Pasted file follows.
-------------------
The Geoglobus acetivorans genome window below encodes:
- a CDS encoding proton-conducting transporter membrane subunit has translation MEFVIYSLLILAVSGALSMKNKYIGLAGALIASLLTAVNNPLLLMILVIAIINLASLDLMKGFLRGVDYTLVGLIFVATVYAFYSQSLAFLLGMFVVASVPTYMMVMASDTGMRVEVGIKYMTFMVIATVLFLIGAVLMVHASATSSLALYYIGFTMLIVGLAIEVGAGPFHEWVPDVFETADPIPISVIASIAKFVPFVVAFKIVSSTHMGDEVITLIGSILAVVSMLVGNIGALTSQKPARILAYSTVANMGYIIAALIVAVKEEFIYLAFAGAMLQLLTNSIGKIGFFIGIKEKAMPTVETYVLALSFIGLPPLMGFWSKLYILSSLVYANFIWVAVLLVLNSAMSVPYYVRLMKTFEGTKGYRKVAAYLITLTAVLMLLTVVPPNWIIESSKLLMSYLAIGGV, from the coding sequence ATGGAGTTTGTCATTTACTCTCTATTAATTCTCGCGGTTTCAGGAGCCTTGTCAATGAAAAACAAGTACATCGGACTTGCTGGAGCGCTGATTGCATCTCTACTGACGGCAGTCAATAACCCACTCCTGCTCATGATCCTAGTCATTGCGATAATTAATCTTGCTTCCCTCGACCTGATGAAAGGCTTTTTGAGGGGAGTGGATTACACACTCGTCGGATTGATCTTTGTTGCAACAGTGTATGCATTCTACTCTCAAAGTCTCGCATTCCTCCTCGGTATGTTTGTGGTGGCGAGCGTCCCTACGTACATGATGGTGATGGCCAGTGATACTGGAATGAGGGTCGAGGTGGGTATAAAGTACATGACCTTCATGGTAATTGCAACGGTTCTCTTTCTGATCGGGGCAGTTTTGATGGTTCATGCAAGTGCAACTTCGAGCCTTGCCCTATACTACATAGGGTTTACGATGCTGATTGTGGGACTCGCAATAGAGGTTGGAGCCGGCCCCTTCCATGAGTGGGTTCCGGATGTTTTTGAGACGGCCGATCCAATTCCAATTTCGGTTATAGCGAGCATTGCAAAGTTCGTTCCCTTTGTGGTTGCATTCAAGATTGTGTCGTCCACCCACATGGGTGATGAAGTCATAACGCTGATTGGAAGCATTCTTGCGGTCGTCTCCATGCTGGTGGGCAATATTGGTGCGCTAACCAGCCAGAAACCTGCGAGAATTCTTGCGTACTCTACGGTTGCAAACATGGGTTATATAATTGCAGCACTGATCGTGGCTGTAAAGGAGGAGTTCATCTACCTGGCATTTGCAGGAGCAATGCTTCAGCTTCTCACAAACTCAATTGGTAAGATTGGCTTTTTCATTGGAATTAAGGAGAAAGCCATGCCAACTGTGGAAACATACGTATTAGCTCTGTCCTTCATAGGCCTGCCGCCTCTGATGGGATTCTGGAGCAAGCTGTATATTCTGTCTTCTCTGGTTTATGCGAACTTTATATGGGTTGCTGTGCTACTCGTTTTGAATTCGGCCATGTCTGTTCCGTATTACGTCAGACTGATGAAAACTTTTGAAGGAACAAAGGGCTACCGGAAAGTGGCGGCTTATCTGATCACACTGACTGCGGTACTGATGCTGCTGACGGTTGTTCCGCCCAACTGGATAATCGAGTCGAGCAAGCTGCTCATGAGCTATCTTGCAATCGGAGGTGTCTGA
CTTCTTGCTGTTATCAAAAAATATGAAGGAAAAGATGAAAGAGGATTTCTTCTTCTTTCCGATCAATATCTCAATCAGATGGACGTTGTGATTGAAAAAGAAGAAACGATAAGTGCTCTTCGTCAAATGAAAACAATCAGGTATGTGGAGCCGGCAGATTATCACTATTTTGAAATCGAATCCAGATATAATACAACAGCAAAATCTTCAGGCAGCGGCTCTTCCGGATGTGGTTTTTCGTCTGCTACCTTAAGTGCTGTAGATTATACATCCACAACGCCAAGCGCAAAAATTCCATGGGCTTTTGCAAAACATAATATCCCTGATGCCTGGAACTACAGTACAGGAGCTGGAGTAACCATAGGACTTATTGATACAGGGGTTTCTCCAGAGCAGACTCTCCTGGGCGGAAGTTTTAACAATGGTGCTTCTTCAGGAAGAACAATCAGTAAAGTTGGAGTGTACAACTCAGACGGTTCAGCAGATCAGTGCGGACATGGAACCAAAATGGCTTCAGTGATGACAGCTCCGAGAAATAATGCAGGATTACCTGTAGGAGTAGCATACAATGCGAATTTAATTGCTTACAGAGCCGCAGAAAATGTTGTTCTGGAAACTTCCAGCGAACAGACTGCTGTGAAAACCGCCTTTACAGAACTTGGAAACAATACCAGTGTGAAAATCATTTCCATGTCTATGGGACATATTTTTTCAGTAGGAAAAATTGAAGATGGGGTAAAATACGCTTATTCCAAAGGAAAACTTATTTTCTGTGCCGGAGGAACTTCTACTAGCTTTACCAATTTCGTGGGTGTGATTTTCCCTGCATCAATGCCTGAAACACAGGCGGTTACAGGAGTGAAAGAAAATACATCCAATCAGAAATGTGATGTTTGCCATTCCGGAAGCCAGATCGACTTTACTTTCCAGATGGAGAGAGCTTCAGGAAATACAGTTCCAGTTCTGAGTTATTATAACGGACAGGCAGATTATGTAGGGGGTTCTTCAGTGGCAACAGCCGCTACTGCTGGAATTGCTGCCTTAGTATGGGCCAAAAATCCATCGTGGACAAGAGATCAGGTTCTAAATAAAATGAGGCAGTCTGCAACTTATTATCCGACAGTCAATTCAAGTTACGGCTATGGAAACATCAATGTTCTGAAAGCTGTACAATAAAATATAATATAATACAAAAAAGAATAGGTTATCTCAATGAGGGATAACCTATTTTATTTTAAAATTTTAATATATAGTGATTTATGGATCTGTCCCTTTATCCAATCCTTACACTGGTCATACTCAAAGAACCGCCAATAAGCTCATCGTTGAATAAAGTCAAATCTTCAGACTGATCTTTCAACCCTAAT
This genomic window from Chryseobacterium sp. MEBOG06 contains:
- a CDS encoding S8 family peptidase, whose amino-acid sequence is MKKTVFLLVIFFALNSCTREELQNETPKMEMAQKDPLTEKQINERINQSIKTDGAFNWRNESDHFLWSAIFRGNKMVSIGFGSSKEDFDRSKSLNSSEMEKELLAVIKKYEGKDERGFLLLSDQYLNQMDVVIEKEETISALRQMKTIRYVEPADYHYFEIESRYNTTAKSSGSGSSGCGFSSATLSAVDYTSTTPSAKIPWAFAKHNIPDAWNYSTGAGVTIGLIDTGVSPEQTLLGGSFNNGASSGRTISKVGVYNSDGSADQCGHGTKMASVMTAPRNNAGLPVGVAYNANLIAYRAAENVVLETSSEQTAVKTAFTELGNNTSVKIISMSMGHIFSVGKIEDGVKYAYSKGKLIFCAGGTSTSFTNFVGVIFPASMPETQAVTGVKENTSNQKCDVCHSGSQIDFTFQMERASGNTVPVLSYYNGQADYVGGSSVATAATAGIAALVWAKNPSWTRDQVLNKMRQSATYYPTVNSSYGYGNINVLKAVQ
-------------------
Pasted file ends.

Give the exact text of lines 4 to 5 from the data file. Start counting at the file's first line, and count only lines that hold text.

This genomic window from Chryseobacterium sp. MEBOG06 contains:
- a CDS encoding S8 family peptidase, whose amino-acid sequence is MKKTVFLLVIFFALNSCTREELQNETPKMEMAQKDPLTEKQINERINQSIKTDGAFNWRNESDHFLWSAIFRGNKMVSIGFGSSKEDFDRSKSLNSSEMEKELLAVIKKYEGKDERGFLLLSDQYLNQMDVVIEKEETISALRQMKTIRYVEPADYHYFEIESRYNTTAKSSGSGSSGCGFSSATLSAVDYTSTTPSAKIPWAFAKHNIPDAWNYSTGAGVTIGLIDTGVSPEQTLLGGSFNNGASSGRTISKVGVYNSDGSADQCGHGTKMASVMTAPRNNAGLPVGVAYNANLIAYRAAENVVLETSSEQTAVKTAFTELGNNTSVKIISMSMGHIFSVGKIEDGVKYAYSKGKLIFCAGGTSTSFTNFVGVIFPASMPETQAVTGVKENTSNQKCDVCHSGSQIDFTFQMERASGNTVPVLSYYNGQADYVGGSSVATAATAGIAALVWAKNPSWTRDQVLNKMRQSATYYPTVNSSYGYGNINVLKAVQ